Friday 10 March 2023

Four Poems by Susan Wilson




Aerial Views


With a name that matches his appearance,

he can handle a radio wave, if you let him.

He speaks VHF, it’s old but its 405 lines

could bend a message around any corner

in a Welsh Valley or a Scottish Highland.

He came here when this chimney smoked

and tiny televisions wore outsized cabinets.

 

H, do you hear me? I know that he does,

the dual standard receiver saw to that.

Bolt solid, his expression never changes

while I turn on the whims of the wind.

My UHF tongue stretches to lines of 625

and we worked together from 1964 –

that v-shaped lad downstairs was speechless.

 

In 1952 “H” meant “historical first” as in

national wireless television transmission,

replacing earlier efforts with fewer lines.

When I joined him life was black and white

but I was able to colour it in from 1967.

After that television sets moved in everywhere

and “H” and I watched it all from here. 

 

“H” speaks with reverence of a Scotsman,

a brilliant inventor and pioneering engineer

who created not only television back in 1925

but many other technologies enjoyed today.

I think the inventor’s name was Yogi Bear.

Sadly, VHF’s transmissions ended in 1985

with the irony of its last days being in Scotland.

 

Progress has left us here on this roof

and learned more sophisticated languages

like cable, satellite, digital and broadband,

though UHF is still spoken in digital circles,

albeit with a much better accent.

“H” is crackling at me: Stooky, you idiot,

it wasn’t Yogi Bear, it was John Logie Baird!


 

It’s My Turn to Learn


I’m travelling round and round and up and down

         hear the organ piping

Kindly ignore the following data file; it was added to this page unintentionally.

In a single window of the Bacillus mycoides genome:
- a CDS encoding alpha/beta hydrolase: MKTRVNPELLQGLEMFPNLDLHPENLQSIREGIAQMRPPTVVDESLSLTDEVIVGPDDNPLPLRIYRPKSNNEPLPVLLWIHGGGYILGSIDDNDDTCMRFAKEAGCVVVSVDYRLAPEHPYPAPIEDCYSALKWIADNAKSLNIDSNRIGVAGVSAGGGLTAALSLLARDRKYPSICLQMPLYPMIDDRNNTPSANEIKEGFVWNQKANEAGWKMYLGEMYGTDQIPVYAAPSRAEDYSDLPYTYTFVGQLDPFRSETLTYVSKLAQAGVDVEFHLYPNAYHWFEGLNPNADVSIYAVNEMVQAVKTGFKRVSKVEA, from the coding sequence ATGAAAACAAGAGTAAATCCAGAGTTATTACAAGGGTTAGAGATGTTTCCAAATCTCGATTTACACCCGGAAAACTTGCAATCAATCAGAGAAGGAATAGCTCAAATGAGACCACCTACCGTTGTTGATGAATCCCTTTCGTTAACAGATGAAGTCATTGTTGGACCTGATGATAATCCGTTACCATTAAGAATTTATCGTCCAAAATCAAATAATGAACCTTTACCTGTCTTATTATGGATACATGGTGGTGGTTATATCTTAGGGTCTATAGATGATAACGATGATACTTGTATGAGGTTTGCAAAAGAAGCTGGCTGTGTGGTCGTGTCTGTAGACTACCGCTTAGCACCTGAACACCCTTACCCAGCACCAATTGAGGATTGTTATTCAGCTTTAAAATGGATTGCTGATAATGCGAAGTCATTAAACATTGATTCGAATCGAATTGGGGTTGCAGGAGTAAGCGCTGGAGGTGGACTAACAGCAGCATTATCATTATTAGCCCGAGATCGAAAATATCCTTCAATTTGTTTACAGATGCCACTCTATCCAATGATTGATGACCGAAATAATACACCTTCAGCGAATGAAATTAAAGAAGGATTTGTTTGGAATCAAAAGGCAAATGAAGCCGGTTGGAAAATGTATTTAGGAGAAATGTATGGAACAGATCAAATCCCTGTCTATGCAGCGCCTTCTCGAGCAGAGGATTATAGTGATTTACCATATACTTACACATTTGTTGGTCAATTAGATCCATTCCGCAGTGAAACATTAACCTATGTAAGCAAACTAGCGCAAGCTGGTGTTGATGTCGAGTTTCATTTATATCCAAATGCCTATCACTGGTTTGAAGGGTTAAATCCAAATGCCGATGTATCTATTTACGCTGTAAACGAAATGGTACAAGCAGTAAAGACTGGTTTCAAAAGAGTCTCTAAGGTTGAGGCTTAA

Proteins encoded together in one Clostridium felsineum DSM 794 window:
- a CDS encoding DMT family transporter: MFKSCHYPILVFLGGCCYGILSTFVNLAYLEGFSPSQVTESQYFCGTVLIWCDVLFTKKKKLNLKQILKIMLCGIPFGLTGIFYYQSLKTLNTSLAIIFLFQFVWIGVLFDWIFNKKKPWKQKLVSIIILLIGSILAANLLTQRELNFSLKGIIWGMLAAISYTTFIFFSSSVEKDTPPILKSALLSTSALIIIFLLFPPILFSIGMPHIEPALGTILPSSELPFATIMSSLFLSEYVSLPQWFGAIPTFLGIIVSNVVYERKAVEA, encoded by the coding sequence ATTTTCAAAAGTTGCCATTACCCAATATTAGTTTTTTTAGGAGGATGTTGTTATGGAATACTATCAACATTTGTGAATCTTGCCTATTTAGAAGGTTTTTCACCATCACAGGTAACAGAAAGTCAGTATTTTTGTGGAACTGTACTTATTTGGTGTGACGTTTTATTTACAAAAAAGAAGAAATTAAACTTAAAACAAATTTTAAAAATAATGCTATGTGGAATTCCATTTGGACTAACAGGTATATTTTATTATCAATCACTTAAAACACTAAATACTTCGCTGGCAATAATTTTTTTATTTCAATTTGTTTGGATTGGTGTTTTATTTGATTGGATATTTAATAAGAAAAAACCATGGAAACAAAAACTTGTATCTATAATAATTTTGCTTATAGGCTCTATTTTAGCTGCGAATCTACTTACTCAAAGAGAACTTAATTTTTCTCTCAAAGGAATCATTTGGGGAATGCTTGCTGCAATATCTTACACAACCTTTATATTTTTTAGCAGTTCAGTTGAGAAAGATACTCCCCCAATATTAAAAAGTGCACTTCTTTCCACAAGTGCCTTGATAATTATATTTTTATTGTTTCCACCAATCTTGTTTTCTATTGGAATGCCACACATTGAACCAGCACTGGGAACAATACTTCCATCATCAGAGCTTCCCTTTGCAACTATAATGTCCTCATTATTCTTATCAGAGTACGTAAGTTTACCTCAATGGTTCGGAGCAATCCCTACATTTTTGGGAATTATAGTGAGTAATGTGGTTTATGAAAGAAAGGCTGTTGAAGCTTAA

carousel is turning

The horse will run its course no matter what

         cast upon a circuit

         I don’t have to like it

I’m looking at the faces passing by

         haven’t I just met you?

         I’d like to forget you

I want to get away from voiceful hurts

         characters that scratch me

         others try to catch me

The faces change the conflicts stay the same

         purse of gathered memories

         just avoid the enemies

The anger and resentment make no sense

         different faces same look

         digging with a sharp hook

The ups and downs of life bring joy and tears

         lessons on a life ride

         but I’m crying inside

And when you think you’ve finally worked it out

         then the ride is over

         and your life is over....


 

Trailing Links


My chain has been severed from security and I am condemned.

We were bound together but she joined another.

I walk links trailing into the sunlight, no shadow of responsibility,

my bones splintering under freedom’s burden.

I confess my sins of loyalty and dedication and offer up my trinket,

pleading the present’s mercy upon my lonely soul.


 

Mira Doesn’t Live Here Anymore


Mira doesn’t live here anymore.

I did send you a written notification, didn’t you receive it?

Oh I see, it must have got lost. Never mind.

 

Mira doesn’t live here anymore.

Yes she passed away in the hospice.

You wouldn’t have seen her much that year.

She couldn’t go out at all.

She’s fine now, no more suffering.

 

Mira doesn’t live here anymore.

She moved out unofficially in October

but she used to pop back from time to time, which was nice.

She moved up to Heaven just over a year later.

Sorry but I don’t have the telephone number.

 

I wish I did. I’d love to speak to her again.


 


Susan Wilson lives in East London and began writing poetry following the death of her mother in 2017. Her poems have been published by Lucy Writers, Snakeskin, Runcible Spoon, Dreich, Areopagus, Streetcake, Rue Scribe, Amethyst Review and Lothlorien. Prior to the pandemic she was a regular performer at “Spineless Authors”, a local open mic event. Her debut chapbook is “I Couldn’t Write to Save Her Life” (Dreich, 2021).




2 comments:

  1. Thank you for these thought provoking and lustrous works -- so original and powerful.

    ReplyDelete

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